Indian Creek in a Different Light
Photographer Ben Moon takes us on his journey to the desert to climb some splitters in Indian Creek, using the all-new Lytro ILLUM camera—designed to capture fuller, deeper, and more stunning images than ever before.
A trip to the “desert” started as a biannual pilgrimage for me back in 2002, while I was living in my camper van and developing a career in photography. For the past nine years, these visits have become far too infrequent, and meeting the demands of photo assignments almost caused me to forget about this special place.
After the premiere of the fantastic Yosemite climbing documentary Valley Uprising, my friend Nick Rosen (of Sender Films) called and mentioned that he finally had a break after working on the film for seven years. He asked if I wanted to meet up in the desert to climb some splitters in Indian Creek, and talk about life and what is next. I agreed immediately, as it’s rare to have time with fellow creatives outside of our own projects.
A mutual friend and photographer, Eugénie Frerichs, quickly agreed to join us, as she wanted to work a personal photo project. The three of us are all around that so-called midlife-crisis age, so it was good to connect and reflect while in the vast mental space the desert allows for. Time with Nick and Eugénie is always insightful and entertaining, and this week was no exception.
Explore the living picture for yourself! Click to refocus, click & drag to shift perspective, and double click to zoom.
Nick and Eugénie approaching the Fin Wall as Nick’s dog Finn looks on.
Nick racking up for another pumpy splitter. Indian Creek requires piles of hardware, thick skin, and endurance.
Nick rappelling after climbing Technicolor (5.11+), a sustained and overhung corner that saves a surprisingly difficult crux for the very last moves before the anchor. This pitch has a beautiful position and engaging climbing and is highly recommended.
Finn, the ever observant Australian shepherd, eyes the horizon after hearing a pack of coyotes yipping and howling in the distance.
Nancy Jackson belays Nick Rosen through the laybacks on the thin and slightly contrived Pringles, rated 5.12- if you eliminate using the crack that is within reach behind you.
Ancient graffiti or a place to communicate the news? Newspaper Rock is one of the largest known collections of petroglyphs, dating back to both the prehistoric and historic periods as far back as 100 b.c. In the Navajo language, the rock is referred to as Tse’ Hone, which translates to “rock that tells a story.” There are over more than 650 individual carvings, and the reason for the large concentration on this wall is unclear.
Photographer Eugénie Frerichs and her dog Tilly enjoy a definitive Indian Creek vista, with red rock buttresses and canyons stretching to the horizon.
Tilly, Finn, and Nick approaching a wall on a hot fall day. The desert is a place of extreme contrast, with the autumn months varying from overcast, windy, and freezing cold to scorching heat, with little reprieve. While climbing here, you often find yourself chasing either sun or shade.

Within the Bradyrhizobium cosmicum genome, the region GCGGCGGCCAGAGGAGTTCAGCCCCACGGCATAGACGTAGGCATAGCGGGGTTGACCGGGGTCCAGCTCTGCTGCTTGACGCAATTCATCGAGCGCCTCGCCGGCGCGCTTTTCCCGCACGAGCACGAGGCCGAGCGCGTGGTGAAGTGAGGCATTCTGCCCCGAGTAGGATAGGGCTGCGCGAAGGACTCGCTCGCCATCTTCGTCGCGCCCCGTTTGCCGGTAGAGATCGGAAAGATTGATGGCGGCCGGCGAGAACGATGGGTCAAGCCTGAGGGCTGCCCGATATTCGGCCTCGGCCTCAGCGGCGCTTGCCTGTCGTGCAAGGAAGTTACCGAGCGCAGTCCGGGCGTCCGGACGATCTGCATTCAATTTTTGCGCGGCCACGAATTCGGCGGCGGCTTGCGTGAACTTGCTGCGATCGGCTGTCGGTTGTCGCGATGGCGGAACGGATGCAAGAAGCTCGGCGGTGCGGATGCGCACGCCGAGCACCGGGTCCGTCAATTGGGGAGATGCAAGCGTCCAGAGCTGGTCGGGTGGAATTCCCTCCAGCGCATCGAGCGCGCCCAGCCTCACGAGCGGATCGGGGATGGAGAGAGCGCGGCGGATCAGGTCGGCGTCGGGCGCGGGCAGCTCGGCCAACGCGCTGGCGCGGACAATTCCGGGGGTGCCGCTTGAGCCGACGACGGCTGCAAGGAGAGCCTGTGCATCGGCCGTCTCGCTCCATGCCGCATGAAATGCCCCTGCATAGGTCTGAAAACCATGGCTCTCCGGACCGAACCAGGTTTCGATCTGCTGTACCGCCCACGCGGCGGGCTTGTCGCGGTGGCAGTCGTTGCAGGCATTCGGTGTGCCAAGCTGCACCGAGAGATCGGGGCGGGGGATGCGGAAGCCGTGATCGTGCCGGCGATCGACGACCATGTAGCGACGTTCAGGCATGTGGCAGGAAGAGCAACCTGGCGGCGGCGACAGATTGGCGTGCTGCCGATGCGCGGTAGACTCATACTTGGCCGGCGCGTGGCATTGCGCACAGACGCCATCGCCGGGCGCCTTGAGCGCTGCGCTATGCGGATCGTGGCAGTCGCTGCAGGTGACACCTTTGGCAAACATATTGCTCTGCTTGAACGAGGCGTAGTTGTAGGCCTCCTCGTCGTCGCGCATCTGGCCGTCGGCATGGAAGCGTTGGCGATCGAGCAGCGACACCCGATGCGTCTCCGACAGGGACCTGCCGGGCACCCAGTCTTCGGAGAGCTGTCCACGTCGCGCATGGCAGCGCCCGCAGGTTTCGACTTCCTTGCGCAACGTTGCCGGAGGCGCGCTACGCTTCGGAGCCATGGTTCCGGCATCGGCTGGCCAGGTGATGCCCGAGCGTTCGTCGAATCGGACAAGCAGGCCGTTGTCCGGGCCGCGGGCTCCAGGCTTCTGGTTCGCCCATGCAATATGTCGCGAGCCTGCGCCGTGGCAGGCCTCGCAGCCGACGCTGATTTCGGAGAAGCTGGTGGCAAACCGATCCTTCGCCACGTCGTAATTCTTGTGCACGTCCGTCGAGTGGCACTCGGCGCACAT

While waiting for it to cool off in the shade, Tilly naps while Eugénie reads aloud. Art & Fear: Observations on the Perils (and Rewards) of Artmaking, by David Bayles, is an insightful read into the range of emotions all artists face while growing towards mastery of their craft.
Nick reaches for another perfect hand jam on a Fin Wall warm-up called No Beggin’. Pure crack climbs like those found on the Wingate sandstone of Indian Creek require a whole new vocabulary of climbing technique, ranging from the more basic hand jam to the more advanced thumb stack required for cracks just wider than one’s fingers but too small for hands. By nature, this makes ratings at Indian Creek purely subjective, dependent on hand size. Because of my large fingers, I struggle on thinner finger cracks that someone with more slender fingers will simply cruise up, but a crack that is “rattly” for them will be absolutely locker for my fingers.
Nick’s morning routine included a hammock, hot coffee, and Edward Abbey’s Desert Solitaire. Time in camp at Indian Creek can be utterly relaxing, with clear, starry nights and a sun that warms you the instant it breaks over the canyon wall.
There is no such thing as too many cams while climbing at Indian Creek. Nancy belays behind a pile of wide crack protection.
Ben Moon is a Portland, Oregon-based photographer with a diverse range of subjects and clients in adventure, commercial and music.
Surviving cancer in his twenties provided him a greater connection to the inspiring individuals he documents and gratitude for the astounding beauty of the environment around him.
With the Pacific Northwest as his playground and international travel assignments, Ben is accustomed to working in a wide variety of conditions. He is just as comfortable 1500′ off the ground hanging from a rock face or swimming through heavy surf, as he is filming a musician in the studio or on-stage.
Ben’s appreciation for every moment is palpable both on and off the set. He has an innate ability to capture the moments between while nailing critical composition, which gives his work an uncommon depth.
A sample of his work can be seen at benmoon.com.